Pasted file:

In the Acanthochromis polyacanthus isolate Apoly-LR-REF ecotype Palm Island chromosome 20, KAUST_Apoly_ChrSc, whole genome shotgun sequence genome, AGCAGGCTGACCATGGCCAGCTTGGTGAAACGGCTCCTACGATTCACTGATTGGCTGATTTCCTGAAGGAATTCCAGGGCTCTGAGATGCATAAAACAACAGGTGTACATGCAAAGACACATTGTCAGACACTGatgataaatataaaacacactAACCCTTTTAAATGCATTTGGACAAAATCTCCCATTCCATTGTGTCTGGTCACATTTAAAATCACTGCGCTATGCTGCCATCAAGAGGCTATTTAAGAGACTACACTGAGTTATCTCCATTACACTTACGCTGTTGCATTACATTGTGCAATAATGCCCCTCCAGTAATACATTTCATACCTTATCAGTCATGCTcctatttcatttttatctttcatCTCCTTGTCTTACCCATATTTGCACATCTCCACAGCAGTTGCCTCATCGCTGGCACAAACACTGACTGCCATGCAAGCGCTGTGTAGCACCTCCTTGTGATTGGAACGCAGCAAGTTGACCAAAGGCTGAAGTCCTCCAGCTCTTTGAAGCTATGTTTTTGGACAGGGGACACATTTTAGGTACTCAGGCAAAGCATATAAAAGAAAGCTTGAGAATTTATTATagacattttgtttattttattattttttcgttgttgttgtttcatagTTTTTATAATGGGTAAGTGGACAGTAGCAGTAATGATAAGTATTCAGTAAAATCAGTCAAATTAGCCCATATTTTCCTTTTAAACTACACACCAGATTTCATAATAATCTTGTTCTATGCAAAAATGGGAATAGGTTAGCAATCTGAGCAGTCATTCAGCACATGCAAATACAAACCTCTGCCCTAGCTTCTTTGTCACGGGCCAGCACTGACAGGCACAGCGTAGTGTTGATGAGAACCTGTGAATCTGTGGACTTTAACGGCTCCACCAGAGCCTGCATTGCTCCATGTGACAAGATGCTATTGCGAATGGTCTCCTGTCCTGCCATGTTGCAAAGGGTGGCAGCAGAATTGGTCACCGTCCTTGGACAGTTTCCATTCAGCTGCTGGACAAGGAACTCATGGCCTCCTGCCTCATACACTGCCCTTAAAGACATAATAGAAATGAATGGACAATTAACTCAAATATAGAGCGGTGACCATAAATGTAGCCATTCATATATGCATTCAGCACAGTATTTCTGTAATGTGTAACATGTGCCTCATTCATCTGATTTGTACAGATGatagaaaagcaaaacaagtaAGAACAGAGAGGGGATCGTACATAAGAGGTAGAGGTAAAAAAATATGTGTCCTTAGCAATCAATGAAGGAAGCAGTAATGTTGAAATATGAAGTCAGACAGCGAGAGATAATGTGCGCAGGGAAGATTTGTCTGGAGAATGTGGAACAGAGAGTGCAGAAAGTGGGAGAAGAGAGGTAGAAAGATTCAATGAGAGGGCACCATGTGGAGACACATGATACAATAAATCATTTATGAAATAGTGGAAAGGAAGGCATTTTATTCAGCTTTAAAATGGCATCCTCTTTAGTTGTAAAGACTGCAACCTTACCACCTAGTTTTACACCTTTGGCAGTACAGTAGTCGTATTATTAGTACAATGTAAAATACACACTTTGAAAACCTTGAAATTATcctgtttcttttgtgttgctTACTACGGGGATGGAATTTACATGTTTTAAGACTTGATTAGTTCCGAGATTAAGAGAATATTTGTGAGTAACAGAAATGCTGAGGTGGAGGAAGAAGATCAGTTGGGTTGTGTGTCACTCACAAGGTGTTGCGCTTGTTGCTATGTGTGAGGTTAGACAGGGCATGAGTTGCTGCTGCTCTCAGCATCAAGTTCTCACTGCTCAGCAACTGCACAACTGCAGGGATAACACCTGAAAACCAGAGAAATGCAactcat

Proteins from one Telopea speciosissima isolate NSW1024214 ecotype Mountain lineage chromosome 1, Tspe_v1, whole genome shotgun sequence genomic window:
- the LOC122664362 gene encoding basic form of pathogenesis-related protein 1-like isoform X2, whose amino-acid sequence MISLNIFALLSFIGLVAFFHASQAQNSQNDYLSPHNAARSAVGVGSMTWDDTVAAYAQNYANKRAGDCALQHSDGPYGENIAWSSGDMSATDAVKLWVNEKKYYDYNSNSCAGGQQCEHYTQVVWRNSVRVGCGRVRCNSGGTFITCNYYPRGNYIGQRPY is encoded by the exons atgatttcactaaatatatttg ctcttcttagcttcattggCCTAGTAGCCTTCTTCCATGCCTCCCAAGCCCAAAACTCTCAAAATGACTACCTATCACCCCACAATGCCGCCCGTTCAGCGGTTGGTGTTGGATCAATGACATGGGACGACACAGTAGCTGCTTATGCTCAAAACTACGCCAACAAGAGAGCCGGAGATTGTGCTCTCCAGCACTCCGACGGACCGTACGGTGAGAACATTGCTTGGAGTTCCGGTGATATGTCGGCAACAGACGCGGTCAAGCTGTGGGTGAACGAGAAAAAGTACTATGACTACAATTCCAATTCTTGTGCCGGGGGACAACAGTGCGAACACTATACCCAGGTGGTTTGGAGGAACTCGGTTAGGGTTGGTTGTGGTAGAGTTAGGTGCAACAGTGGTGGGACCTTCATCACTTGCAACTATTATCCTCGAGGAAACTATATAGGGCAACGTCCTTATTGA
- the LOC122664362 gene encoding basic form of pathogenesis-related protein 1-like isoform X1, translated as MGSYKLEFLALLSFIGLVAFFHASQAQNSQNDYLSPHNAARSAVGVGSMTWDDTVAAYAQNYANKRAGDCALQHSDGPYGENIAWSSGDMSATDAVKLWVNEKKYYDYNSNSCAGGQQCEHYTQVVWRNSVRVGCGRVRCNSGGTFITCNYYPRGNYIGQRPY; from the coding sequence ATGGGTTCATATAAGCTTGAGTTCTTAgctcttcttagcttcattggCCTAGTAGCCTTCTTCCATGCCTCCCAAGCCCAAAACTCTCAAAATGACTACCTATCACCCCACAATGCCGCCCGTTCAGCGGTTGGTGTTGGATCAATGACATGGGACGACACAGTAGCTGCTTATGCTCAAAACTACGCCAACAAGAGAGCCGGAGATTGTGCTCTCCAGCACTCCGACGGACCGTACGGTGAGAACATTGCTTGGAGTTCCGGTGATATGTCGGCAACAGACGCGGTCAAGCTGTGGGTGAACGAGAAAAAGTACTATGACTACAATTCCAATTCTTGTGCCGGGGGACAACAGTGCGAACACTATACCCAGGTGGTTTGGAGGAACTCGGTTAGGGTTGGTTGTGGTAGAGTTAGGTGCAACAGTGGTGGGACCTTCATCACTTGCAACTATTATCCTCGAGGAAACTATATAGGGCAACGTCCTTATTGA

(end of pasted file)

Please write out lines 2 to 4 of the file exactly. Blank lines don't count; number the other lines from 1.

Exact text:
Proteins from one Telopea speciosissima isolate NSW1024214 ecotype Mountain lineage chromosome 1, Tspe_v1, whole genome shotgun sequence genomic window:
- the LOC122664362 gene encoding basic form of pathogenesis-related protein 1-like isoform X2, whose amino-acid sequence MISLNIFALLSFIGLVAFFHASQAQNSQNDYLSPHNAARSAVGVGSMTWDDTVAAYAQNYANKRAGDCALQHSDGPYGENIAWSSGDMSATDAVKLWVNEKKYYDYNSNSCAGGQQCEHYTQVVWRNSVRVGCGRVRCNSGGTFITCNYYPRGNYIGQRPY is encoded by the exons atgatttcactaaatatatttg ctcttcttagcttcattggCCTAGTAGCCTTCTTCCATGCCTCCCAAGCCCAAAACTCTCAAAATGACTACCTATCACCCCACAATGCCGCCCGTTCAGCGGTTGGTGTTGGATCAATGACATGGGACGACACAGTAGCTGCTTATGCTCAAAACTACGCCAACAAGAGAGCCGGAGATTGTGCTCTCCAGCACTCCGACGGACCGTACGGTGAGAACATTGCTTGGAGTTCCGGTGATATGTCGGCAACAGACGCGGTCAAGCTGTGGGTGAACGAGAAAAAGTACTATGACTACAATTCCAATTCTTGTGCCGGGGGACAACAGTGCGAACACTATACCCAGGTGGTTTGGAGGAACTCGGTTAGGGTTGGTTGTGGTAGAGTTAGGTGCAACAGTGGTGGGACCTTCATCACTTGCAACTATTATCCTCGAGGAAACTATATAGGGCAACGTCCTTATTGA
- the LOC122664362 gene encoding basic form of pathogenesis-related protein 1-like isoform X1, translated as MGSYKLEFLALLSFIGLVAFFHASQAQNSQNDYLSPHNAARSAVGVGSMTWDDTVAAYAQNYANKRAGDCALQHSDGPYGENIAWSSGDMSATDAVKLWVNEKKYYDYNSNSCAGGQQCEHYTQVVWRNSVRVGCGRVRCNSGGTFITCNYYPRGNYIGQRPY; from the coding sequence ATGGGTTCATATAAGCTTGAGTTCTTAgctcttcttagcttcattggCCTAGTAGCCTTCTTCCATGCCTCCCAAGCCCAAAACTCTCAAAATGACTACCTATCACCCCACAATGCCGCCCGTTCAGCGGTTGGTGTTGGATCAATGACATGGGACGACACAGTAGCTGCTTATGCTCAAAACTACGCCAACAAGAGAGCCGGAGATTGTGCTCTCCAGCACTCCGACGGACCGTACGGTGAGAACATTGCTTGGAGTTCCGGTGATATGTCGGCAACAGACGCGGTCAAGCTGTGGGTGAACGAGAAAAAGTACTATGACTACAATTCCAATTCTTGTGCCGGGGGACAACAGTGCGAACACTATACCCAGGTGGTTTGGAGGAACTCGGTTAGGGTTGGTTGTGGTAGAGTTAGGTGCAACAGTGGTGGGACCTTCATCACTTGCAACTATTATCCTCGAGGAAACTATATAGGGCAACGTCCTTATTGA